On November 25, the New York Times posted an article profiling a white nationalist that resulted in what appeared as an attempt to humanize him.
The Times received harsh backlash to the article, including a barrage of tweets criticizing the content.
— tanyasprowl (@tanyasprowl) November 27, 2017
The article comes during a period of extreme political upheaval and after months of turmoil pertaining to confederate statues and their place in society. To have an article at this time normalizing a man who is representative of the attitudes of white supremacists, such as being a sympathizer of Hitler and favoring a segregated society, may be very detrimental to a progression forward and away from the topic of race.
“I’m not really for hate of any kind” said Kara Wahl, a psychology student at the UA. “I don’t really understand everything that’s been going on
Jay Jungers, an agribusiness major at the UA and conservative had an alternative view of the subject. “I don’t like the New York Times or really any of the big media sites, but I didn’t really understand the big fuss,” said Jungers. “It’s really interesting to see a ‘human’ side of the white nationalist. I kind of feel like it makes it even scarier, like, any person who seems normal might be super racist.”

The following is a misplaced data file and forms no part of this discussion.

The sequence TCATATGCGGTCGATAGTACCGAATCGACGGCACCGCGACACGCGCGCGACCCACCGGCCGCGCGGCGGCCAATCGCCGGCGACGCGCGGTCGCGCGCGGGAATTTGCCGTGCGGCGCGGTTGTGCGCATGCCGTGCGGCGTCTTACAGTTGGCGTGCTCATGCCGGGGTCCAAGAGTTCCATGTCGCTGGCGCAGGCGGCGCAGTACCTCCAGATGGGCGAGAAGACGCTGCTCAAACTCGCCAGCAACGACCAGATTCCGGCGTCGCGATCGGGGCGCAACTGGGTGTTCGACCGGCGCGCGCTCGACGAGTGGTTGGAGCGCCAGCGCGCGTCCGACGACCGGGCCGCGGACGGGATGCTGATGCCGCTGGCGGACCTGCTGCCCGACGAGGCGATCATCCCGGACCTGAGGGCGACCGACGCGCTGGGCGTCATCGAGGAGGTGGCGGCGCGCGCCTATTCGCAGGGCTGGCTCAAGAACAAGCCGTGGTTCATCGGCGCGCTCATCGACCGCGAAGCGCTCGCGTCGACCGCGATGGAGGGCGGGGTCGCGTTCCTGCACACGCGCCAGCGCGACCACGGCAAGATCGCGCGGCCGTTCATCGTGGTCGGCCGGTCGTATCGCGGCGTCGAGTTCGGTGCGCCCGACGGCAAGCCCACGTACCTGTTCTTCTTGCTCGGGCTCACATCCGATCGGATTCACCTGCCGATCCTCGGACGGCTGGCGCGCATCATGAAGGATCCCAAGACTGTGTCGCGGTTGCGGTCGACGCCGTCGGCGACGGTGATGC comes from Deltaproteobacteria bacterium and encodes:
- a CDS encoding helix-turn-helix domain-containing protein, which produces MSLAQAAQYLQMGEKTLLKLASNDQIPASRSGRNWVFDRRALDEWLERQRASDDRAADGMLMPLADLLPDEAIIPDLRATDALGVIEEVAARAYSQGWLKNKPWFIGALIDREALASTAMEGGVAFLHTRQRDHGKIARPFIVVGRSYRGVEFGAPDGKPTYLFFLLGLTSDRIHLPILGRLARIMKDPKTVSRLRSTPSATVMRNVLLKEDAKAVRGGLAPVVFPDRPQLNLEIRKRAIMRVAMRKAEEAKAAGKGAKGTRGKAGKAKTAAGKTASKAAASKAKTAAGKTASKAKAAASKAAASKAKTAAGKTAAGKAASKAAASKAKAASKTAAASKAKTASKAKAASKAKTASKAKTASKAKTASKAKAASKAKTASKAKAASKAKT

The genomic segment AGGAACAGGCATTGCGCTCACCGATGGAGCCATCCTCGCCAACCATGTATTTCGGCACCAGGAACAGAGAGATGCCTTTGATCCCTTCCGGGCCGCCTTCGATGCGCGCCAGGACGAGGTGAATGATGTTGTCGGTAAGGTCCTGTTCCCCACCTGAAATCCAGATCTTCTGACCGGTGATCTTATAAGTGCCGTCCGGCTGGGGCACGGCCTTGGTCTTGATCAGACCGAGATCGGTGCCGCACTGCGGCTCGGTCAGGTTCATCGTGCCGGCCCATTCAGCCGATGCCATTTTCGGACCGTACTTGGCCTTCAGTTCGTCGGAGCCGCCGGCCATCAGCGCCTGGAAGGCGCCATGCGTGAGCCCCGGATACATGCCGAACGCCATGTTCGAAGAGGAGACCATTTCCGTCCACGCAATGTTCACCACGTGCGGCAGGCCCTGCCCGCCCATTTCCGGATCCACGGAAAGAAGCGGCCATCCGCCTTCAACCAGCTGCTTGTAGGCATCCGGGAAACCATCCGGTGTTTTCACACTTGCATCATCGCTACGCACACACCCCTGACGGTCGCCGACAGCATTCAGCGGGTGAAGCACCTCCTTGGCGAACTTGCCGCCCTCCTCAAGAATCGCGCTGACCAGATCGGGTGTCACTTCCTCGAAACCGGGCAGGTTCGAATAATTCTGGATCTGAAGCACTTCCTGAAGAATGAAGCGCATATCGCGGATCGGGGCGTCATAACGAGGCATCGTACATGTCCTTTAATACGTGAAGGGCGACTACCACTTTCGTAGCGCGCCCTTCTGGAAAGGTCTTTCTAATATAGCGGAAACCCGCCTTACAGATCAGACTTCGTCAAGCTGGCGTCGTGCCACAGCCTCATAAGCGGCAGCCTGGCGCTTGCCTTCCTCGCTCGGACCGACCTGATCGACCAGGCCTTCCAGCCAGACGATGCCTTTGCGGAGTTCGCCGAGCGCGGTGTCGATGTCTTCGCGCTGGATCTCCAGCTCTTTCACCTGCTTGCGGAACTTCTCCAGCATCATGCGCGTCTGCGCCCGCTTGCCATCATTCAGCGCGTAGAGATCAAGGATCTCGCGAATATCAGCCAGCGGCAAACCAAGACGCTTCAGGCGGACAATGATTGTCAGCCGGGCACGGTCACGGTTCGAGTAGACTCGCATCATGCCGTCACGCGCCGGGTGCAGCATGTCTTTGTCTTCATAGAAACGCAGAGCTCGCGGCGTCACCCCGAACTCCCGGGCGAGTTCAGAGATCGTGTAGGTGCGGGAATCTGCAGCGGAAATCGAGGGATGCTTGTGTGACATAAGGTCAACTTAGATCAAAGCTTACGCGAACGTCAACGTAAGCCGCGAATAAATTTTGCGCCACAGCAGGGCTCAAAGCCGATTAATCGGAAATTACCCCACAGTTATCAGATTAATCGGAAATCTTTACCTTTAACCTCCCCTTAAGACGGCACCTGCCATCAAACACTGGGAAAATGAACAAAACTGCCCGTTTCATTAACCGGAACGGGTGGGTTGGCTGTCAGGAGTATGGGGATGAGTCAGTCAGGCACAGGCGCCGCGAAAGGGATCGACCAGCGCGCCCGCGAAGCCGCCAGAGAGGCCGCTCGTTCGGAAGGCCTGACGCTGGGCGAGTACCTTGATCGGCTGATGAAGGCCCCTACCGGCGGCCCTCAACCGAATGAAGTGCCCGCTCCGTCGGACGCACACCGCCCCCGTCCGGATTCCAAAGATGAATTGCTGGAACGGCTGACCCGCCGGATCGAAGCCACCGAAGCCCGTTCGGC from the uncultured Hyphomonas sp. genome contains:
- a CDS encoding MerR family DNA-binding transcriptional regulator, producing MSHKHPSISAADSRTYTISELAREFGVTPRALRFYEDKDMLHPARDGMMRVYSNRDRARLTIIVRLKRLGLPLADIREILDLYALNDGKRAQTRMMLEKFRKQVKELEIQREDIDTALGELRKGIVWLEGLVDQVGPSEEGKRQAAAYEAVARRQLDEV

— Nate Silver (@NateSilver538) November 25, 2017
The University of Arizona advocates strongly for freedom of speech and seeks to allow all discourse on campus. There have been very little altercations regarding race or racism on campus, although there have been some cases of students holding confederate flags at anti-Trump protests and protests similar to that.
There are three definite hate groups functioning in Tucson: Free American, a white-nationalist group, ACT for Tucson, an anti-muslim group, and National Socialist Movement, a neo-nazi group. Articles such as the one created by the New York Times could have an unwanted effect, perhaps encouraging those who are part of these groups to feel normal, and for others to perceive them as normal.